Outside Providence

Reviewed by Colin Jacobson


Disney, widescreen 1.85:1/16x9, languages: English DD 5.1 [CC], French Digital Stereo, subtitles: none, single side-single layer, 15 chapters, rated R, 96 min., $29.99, street date 3/14/2000.

Studio Line

Directed by Michael Corrente. Starring Alec Baldwin, Amy Smart, Shawn Hatosy, Jon Abrahams, Tommy Bone, Jack Ferver.

From the hit-making Farrelly Brothers - the guys who brought you There's Something About Mary - Outside Providence stars Alec Baldwin in an outrageously funny story about a kid who's grown up with nothing but a broken home, a three-legged dog and a full-blown attraction to trouble! Everything changes for Timothy Dunphy (Hatosy), however, when he crashes into a parked police car…prompting his loudmouthed old man (Baldwin) to ship him from their blue-collar town to a snobbish prep school! But even though he's out of place, outclasses and seriously outnumbered, nothing could have prepared Tim's new classmates for him! Also featuring Amy Smart, George Wendt and a great soundtrack of '70s hits, this acclaimed hit brings you more of the sidesplitting laughs you expect from a Farrely Brothers comedy!

Picture/Sound/Extras (A-/A-/F)

My dislike of the films created by the Farrelly brothers - Dumb and Dumber, Kingpin and ...There's Something About Mary - has been pretty well-documented. So why in the world did I bother with their most recent effort, Outside Providence?

For one, it's actually not directed by the brothers. The story comes from a semi-autobiographical novel by Peter Farrelly that relates to his experiences growing up in Rhode Island in the 1970s, and the script was adapted by Peter, brother Bobby, and director Michael Corrente. The Farrellys also coproduced the film.

As such, although Corrente directed the movie, since the Farrelly stamp is all over it, one might expect it'd be just like their other crude offerings. However, all the word on it said that wasn't the case. That's the other reason I thought I'd give it a shot, out of curiosity to see if something from the Farrellys can be anything other than disgusting and puerile.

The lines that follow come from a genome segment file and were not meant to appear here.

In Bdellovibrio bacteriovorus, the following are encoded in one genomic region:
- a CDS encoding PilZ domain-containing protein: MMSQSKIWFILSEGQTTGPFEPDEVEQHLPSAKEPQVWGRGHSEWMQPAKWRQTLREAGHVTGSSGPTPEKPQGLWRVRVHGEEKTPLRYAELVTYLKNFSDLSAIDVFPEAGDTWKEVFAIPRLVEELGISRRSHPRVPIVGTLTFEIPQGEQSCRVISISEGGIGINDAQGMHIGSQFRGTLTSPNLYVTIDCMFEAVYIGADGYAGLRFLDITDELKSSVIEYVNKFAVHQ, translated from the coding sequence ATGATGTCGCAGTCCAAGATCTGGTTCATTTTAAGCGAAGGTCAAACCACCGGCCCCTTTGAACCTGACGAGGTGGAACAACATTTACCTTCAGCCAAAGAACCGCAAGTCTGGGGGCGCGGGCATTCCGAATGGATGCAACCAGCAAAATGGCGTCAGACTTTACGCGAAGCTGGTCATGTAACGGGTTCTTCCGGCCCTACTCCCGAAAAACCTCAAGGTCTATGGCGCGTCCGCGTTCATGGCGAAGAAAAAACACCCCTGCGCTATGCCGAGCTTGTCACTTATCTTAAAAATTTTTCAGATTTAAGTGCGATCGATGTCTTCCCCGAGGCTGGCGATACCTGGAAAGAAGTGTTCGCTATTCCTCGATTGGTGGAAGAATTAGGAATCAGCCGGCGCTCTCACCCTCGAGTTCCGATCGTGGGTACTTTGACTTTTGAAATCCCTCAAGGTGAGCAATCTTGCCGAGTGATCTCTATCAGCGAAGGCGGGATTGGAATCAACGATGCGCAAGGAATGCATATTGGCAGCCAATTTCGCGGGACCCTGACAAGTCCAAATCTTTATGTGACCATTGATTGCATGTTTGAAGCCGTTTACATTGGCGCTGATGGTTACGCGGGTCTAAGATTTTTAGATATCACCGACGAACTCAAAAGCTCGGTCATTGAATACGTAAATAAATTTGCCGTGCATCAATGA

While OP offers some similar humor - vomit and masturbation jokes, and a great deal of drug use occurs - it does venture into somewhat different territory for the Farrellys. While their previous efforts were essentially cheap slapstick comedies, there's very little physical humor in OP. Really, it's much more in the "coming of age" genre than the desperate gross-outs of their other films.

While this broadening of horizons is admirable, it doesn't mean the film itself is anything special. Oh, it's a competent and mildly entertaining effort, but it suffers from a severe case of the "been there, done thats" since we've seen about a million other movies along these lines. We have the "fish out of water" element as our protagonist Tim (Shawn Hatosy) - also called "Dildo" by his somewhat abrasive (but ultimately good-hearted) father - leaves his working class stoner environs to attend a posh private school. We also get the broad romance of Tim's first love, and we witness his battles against unjust authority. It's all reasonably watchable for pretty tired stuff.

OP also suffers from the fact that it proceeds in fairly abrupt ways. Tim and his love Jane (Amy Smart) have barely met when they're already cavorting in the grass; I couldn't help but feel that I missed a step. And one minute Tim's a terrible student, the next he's cranking through classes.